In September 2015, Fann and I traveled to the city of Yogyakarta for a short trip. The trip was a spontaneous one and it came about when we accidentally stumbled upon a couple of super cheap air tickets from Airasia. So, we had no choice but to go. One of our most memorable places we visited was the Borobudur. Standing proud and majestic, the gigantic rock structure looks like fantasy monument from a Tomb Raider scene. The Borobudur is a 9th century Mahayana Buddhist Temple. It is located deep in the jungles of Magelang, Central Java. The structure consists of 9 stacked platforms, 6 square and 3 circular, topped by an enormous central dome. The temple is decorated with more than 2,500 relief panels and up to 500 Buddha statues. The central dome is surrounded by 72 Buddha statues, each seated inside a perforated stupa. It is the world’s largest Buddhist temple and also one of the greatest monuments in the world. Borobudur is still used for pilgrimage; once a year, Buddhists in Indonesia celebrate Vesak at the monument, and Borobudur is Indonesia’s single most visited tourist attraction.
The Borobudur sits overlooking the sacred volcano called Mount Merapi and the place boasts one of the best places to enjoy sunrises and sunsets. Fann and I decided to go for the sunrise because we figured that it would definitely be quieter to enjoy the sunrise assuming that most people can’t wake up that early. The normal rates for Borobudur is USD20, so that is why more people prefer to go for the sunset instead. However, an extra USD10 is required to enter Borobudur at sunrise hours. By being there early, it gives me more privilege to find a good spot and enjoy the serenity Borobudur has to offer. It would also be easier to concentrate solely on the photography as compared to the crowded sunset.
If you visit Borobudur for sunrise, you will have to get yourself to the Manohara Hotel. It is the only access for the sunrise entrance. The hotel is located right next to the temple. When you’re there, they would provide you with a flashlight and you can walk to the temple when the sky is still dark. With the only flashlight, you’ll have to navigate your way to the temple grounds, climb up the temple’s steep staircases and find your sunrise spot. However, when we were there, it began to drizzle. I was a little disappointed because I thought I would miss the sunrise because of this. We stayed still at our spot and after about 15 minutes, the rain stopped and the sun began to rise right in front of us. That was when the entire Borobudur scene turned magical. Aside from the serenity, there was a series of camera shutters clicking away. Fortunately, we managed to capture a few gorgeous shots of the sunrise. After it was bright enough, Fann and I went for a stroll around the temple. I was so amazed by the size of this structure and wondered how the ancient people could construct such a monument without our modern technology. The bas reliefs were amazing and so life like. Also, we shouldn’t forget the efforts that the Indonesian government has made to restore it to its former glory and got it listed as a UNESCO heritage site.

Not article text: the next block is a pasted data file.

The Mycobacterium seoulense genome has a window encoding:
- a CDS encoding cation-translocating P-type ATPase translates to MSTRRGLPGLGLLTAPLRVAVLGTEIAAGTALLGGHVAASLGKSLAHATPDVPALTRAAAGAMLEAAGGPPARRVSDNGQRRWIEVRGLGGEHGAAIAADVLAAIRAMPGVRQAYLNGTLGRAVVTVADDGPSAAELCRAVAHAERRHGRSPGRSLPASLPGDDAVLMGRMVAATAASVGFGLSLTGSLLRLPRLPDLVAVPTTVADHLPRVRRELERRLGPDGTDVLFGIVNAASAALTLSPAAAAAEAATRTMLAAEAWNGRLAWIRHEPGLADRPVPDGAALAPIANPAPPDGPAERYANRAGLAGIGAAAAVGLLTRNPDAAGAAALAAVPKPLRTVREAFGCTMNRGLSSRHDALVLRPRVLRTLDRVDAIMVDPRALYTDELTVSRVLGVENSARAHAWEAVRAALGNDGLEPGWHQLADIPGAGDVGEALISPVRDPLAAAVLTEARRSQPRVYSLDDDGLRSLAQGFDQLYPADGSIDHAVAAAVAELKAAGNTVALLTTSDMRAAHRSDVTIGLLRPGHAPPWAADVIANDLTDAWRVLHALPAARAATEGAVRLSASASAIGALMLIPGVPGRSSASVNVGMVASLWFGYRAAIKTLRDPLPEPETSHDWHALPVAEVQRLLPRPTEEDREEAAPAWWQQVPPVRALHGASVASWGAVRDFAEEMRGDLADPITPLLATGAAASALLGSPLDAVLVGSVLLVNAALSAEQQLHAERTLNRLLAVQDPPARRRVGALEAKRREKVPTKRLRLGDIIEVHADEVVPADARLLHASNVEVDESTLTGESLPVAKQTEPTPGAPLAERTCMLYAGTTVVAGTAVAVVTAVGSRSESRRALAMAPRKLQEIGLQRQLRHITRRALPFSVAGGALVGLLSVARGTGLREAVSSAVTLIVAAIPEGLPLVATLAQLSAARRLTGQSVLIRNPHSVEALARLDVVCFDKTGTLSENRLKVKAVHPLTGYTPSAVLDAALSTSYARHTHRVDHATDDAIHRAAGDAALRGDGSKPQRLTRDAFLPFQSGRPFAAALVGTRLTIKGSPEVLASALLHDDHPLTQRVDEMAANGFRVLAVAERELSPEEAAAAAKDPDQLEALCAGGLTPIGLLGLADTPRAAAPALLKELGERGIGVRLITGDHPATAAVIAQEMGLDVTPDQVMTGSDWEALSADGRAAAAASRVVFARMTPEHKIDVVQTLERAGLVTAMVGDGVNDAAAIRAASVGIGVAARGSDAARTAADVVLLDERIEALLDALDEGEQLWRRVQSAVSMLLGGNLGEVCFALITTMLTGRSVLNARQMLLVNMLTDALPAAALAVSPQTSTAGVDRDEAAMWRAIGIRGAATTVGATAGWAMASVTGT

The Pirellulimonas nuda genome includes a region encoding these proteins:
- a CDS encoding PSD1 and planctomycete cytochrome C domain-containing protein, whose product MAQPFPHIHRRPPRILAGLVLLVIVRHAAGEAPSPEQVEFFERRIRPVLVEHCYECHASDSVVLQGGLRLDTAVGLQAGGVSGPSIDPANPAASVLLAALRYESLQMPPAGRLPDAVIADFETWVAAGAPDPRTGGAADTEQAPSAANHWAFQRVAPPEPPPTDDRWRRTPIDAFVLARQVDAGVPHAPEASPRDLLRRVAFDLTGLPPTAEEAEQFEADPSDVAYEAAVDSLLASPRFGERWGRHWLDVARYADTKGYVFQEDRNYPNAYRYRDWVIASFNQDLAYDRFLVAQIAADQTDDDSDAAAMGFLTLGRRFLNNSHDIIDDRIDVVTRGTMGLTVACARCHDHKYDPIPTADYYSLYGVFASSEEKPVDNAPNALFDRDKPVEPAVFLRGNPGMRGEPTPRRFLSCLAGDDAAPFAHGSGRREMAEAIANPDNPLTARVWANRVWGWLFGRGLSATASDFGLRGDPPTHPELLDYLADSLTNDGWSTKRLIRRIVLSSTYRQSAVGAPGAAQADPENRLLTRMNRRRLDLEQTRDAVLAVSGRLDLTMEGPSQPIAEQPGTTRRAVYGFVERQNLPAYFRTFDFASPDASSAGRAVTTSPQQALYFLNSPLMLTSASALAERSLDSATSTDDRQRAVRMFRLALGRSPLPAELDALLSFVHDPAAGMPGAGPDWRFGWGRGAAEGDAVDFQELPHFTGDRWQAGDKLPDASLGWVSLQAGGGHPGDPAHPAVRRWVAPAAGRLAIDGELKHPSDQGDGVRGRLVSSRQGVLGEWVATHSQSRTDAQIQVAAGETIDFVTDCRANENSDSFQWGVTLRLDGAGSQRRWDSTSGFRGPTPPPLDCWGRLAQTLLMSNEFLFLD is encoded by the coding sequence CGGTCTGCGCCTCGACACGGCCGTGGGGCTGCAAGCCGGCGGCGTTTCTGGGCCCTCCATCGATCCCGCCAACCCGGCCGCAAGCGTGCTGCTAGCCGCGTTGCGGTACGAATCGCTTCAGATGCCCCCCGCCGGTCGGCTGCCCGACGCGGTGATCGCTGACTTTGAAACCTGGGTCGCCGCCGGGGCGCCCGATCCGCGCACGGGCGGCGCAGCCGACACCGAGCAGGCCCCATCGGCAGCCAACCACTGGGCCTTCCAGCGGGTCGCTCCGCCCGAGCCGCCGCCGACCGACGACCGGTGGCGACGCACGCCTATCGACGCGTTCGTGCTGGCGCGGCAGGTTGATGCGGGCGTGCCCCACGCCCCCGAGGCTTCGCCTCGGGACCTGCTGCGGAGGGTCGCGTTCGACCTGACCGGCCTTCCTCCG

For an alternative view of the sunrise of Borobudur, you can also visit Setumbu Hill. The fee to enter is Rp. 30.000 for foreigners which is rather cheap. Getting up to the peak requires a 20 minute trek. It’s not a hard trek if you’re reasonably fit. When you’re there, you can see Mount Merapi, Mount Merbabu and Borobudur at one glance. The view point allows everyone to find the sunrise direction rather easily as it only has one direction. I got my camera equipment all set up at 5am and waited for the sunrise to begin. If you look up, you would notice that the sky is filled with stars. It was an amazing sight. As the sun begins to rise, you will be able to see the thick fog that surrounds the Borobudur Temple.
Here are a list of shots of Borobudur during my trip there. Enjoy.
To view more of my sunrise photos of Yogyakarta, visit my Flickr album here